Smart Tips to Cut Down PCB Assembly and Manufacturing Cost!

By Mer-Mar Electronics Date posted: Last updated: September 24, 2022
how to reduce pcb cost

Irrespective of whether it is a small order to create a prototype or a production run that involves a high volume, it is must to know PCB cost reduction technique and important to be able to offer reduced costs of PCB assembly and fabrication without negatively impacting quality. While this could mean evaluating each project and PCB design on a case-to-case basis to figure out which features could be leading to high costs and if there is a way to alter them to reduce cost without impacting functionality, there are also some thumb rules that can be followed that can impact cost.

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1. Avoid Single Sourcing

Ensure that for each component, you provide more than one source. This will ensure that you can compare costs across sources. Also, this will prove advantageous if you have quality issues with any one source as there would be other options readily available. The advantage also accrues in cases where you have to deal with large lead times when it comes to a particular supplier.

What is important in optimizing costs, therefore, is to perform a thorough analysis of the Bill of Materials. It will particularly help to look at the expensive components and find multiple vendors for them. It can also help to look for cheaper substitutes that could impact the cost.

2. Flexible Panelization

It is far more economical to maintain flexibility in PCB panelization rather than keeping to your original designs as that could come at a higher cost. It is best therefore to ensure that panelization is optimized to the needs of the PCB manufacturer.

Design choices, such as blind and buried vias, vias on pads, board material, and more are other things to look out for. If blind/buried vias can be removed, for example, there can be a substantial cost saving. Additionally, it helps to go in for ENIG finish on the PCB as it is often a standard finish that is included in the pricing.

3. Set up Material Cost Reduction Committees

With priorities of design, engineering and purchase departments being hugely different and often conflicting, it becomes imperative to set up material cost reduction committees. The committee can actively look for high value cost reduction opportunities as their KRA. These committees can also identify critical components for which single sourcing can be avoided.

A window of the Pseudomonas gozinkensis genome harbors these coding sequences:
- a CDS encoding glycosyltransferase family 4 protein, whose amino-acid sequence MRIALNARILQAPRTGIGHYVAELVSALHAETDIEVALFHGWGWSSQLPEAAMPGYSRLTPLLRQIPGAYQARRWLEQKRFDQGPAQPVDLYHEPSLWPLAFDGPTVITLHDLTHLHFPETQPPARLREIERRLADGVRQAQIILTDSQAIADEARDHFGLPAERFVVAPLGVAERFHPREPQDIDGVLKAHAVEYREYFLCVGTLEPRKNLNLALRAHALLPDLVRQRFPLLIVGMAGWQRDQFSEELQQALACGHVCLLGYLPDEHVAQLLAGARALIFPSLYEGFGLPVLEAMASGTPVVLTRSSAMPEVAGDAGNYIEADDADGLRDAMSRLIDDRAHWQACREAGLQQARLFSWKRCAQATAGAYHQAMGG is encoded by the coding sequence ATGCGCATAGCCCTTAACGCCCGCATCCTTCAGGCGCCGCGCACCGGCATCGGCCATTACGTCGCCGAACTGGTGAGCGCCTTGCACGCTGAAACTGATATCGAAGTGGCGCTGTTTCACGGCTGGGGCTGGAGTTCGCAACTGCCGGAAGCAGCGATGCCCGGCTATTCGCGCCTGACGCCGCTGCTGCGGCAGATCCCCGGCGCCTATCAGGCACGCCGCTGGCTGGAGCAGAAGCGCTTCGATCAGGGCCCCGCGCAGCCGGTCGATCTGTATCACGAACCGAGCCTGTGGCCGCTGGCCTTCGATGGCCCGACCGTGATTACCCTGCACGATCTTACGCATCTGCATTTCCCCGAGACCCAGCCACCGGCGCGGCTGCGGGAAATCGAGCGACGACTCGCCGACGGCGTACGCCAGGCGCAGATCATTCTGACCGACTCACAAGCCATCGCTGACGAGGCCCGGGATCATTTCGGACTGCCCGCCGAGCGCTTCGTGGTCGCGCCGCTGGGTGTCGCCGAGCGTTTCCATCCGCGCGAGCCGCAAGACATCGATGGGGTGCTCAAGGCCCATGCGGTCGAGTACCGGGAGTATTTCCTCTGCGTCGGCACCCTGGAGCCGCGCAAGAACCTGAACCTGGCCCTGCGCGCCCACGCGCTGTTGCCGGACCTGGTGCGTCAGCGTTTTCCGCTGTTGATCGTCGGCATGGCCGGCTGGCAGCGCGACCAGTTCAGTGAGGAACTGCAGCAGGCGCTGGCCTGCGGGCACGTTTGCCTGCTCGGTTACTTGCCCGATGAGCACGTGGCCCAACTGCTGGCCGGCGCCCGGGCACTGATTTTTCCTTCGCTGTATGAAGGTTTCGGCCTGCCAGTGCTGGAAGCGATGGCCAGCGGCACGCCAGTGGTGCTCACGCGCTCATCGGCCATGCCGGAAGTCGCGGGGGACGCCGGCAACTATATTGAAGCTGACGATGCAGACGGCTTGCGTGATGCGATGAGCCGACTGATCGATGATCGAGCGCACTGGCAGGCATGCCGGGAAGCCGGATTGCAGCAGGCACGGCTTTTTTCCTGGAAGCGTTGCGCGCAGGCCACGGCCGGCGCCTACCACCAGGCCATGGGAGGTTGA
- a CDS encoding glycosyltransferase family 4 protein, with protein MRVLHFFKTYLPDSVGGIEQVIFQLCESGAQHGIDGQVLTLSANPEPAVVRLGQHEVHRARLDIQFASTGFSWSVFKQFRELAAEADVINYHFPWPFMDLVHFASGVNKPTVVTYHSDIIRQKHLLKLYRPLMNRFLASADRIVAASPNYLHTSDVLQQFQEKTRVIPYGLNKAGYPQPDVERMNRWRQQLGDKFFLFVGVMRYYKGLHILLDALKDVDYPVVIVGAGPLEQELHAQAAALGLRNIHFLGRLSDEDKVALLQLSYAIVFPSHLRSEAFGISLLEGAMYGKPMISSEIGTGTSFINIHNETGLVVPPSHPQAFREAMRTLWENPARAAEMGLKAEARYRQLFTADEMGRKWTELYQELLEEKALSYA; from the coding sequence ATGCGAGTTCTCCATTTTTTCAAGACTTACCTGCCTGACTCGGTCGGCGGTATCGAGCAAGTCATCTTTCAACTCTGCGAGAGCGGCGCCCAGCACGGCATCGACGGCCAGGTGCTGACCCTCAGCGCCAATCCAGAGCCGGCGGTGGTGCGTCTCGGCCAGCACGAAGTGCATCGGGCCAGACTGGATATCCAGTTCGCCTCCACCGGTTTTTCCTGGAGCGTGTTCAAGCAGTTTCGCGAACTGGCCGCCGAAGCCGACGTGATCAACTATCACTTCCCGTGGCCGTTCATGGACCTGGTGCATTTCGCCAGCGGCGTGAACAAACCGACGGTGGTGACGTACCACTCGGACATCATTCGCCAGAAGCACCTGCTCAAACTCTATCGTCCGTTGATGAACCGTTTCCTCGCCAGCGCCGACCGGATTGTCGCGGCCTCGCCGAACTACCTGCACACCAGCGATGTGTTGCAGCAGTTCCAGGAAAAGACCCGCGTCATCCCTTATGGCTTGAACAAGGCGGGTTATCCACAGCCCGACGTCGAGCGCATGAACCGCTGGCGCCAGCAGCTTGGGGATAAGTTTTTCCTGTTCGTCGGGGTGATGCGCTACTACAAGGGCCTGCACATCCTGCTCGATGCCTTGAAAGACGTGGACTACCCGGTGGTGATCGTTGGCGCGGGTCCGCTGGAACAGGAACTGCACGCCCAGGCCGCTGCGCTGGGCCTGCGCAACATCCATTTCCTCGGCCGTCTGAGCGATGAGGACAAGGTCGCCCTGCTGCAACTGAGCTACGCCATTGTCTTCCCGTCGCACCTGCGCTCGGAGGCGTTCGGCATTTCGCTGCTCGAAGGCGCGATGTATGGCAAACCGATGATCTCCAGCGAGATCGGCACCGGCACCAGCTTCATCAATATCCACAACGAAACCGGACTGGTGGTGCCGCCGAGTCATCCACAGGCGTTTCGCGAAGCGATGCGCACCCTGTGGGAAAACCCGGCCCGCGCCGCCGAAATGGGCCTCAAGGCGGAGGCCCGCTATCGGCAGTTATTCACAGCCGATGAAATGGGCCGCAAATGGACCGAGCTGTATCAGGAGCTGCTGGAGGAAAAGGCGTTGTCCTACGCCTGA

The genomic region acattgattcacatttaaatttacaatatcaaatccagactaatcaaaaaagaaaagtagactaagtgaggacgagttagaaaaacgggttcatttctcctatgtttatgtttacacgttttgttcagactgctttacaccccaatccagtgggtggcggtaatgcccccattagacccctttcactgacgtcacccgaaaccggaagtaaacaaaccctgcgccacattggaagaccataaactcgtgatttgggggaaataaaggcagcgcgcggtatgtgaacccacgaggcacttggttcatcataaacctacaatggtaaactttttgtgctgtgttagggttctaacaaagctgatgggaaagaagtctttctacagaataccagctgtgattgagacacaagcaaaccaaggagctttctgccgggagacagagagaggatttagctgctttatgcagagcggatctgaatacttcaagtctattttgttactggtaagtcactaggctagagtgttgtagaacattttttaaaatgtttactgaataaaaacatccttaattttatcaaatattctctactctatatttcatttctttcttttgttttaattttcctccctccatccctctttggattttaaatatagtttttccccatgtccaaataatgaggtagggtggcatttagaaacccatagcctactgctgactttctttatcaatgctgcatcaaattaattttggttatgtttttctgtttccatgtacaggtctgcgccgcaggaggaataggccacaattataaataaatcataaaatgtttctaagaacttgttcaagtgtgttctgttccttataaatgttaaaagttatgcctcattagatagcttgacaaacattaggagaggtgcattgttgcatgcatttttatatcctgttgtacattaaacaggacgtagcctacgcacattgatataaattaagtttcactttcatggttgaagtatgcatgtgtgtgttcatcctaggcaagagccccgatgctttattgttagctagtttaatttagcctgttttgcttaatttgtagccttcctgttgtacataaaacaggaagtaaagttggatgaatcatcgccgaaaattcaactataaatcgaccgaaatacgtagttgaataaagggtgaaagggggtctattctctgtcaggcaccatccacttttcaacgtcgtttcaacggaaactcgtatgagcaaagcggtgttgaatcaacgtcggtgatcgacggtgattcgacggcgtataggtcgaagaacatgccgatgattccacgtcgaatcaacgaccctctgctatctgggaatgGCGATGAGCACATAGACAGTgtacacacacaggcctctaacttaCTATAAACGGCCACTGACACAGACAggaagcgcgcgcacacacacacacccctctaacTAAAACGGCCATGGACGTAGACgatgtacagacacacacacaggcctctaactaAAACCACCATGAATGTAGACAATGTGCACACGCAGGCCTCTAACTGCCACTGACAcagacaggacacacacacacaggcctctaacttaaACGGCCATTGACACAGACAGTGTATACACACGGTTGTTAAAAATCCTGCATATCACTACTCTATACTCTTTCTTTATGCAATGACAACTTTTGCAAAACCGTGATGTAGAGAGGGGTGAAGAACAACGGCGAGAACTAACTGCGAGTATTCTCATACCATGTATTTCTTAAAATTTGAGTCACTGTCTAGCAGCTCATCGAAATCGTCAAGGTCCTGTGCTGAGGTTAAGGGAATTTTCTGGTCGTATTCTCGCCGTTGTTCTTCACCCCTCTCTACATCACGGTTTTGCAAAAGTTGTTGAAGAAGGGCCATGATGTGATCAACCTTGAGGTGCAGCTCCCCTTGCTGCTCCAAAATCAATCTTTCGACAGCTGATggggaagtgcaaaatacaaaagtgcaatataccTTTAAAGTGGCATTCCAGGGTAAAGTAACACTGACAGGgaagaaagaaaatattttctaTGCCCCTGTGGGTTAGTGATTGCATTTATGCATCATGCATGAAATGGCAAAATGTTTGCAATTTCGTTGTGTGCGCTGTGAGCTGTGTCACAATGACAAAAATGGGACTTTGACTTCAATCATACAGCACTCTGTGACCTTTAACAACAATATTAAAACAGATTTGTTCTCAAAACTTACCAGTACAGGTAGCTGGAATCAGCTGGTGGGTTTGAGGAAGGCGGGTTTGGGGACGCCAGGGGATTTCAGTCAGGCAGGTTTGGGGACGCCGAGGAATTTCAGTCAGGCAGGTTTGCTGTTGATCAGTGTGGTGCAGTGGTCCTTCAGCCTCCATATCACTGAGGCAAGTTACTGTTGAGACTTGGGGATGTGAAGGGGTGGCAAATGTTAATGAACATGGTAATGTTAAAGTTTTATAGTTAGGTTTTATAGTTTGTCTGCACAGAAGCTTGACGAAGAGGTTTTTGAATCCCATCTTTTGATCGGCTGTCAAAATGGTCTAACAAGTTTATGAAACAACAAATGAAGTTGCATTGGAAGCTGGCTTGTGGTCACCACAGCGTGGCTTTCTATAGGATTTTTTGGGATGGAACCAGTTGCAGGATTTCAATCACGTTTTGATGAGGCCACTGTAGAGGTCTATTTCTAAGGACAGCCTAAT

4. Adjust Order Value

Adjusting order volume is also another way to control price as usually order volume is inversely proportional to the price. Therefore, taking the organization’s situation into account along with taking stock of what kind of orders you can consolidate and place can help you optimize costs. For small companies with low order quantities sometimes relying on a PCB assembler who can get wholesale prices from franchised component distributors may be prudent.

Other than these four thumb rules too, of course there are various things to look out for when it comes to keeping costs in check. A common myth or misconception in reducing PCB costs is to do with the size of the board. It is believed that reducing the board size results in overall saving. While this could be true for medium and large boards, with a small printed circuit board, further reduction in size only increases the cost. Similarly reducing the board material by adding drill holes, for example, can also increase the cost. This is because a large number of drill holes means an increase in tooling time.

It can help though if extremely small passive packages can be removed. Also, if leadless package types such as QFNs and BGAs (which require that they are aligned with accuracy), can be replaced, it can positively impact the PCB Assembly Costs. In terms of design, it can also help to focus on the following areas:

  • Aim for fewer number of layers
  • Place fiducials on the top copper layer of the board
  • As far as possible allow X-outs
  • Use V-scoring as opposed to routing to break out boards from a multi-up array, as routing tends to leave excess material on the board.

Also, as far as the design goes ensure that your communication is crystal clear so that there is no scope for ambiguity. To ensure this remember to:

  • Ensure that your design documents are amply clear.
  • Be clear with parameters such as minimum trace width, distance between traces etc
  • Indicate the material specifications clearly.
  • Make sure you include fabrication notes on the drawings along with specifications.

Of course the exercise of reducing costs must not come at the expense of low quality. Therefore do remember to undertake vigorous test implementation, even if that comes at a cost. It can point out any lapses in advance and ensure that you have high quality products.

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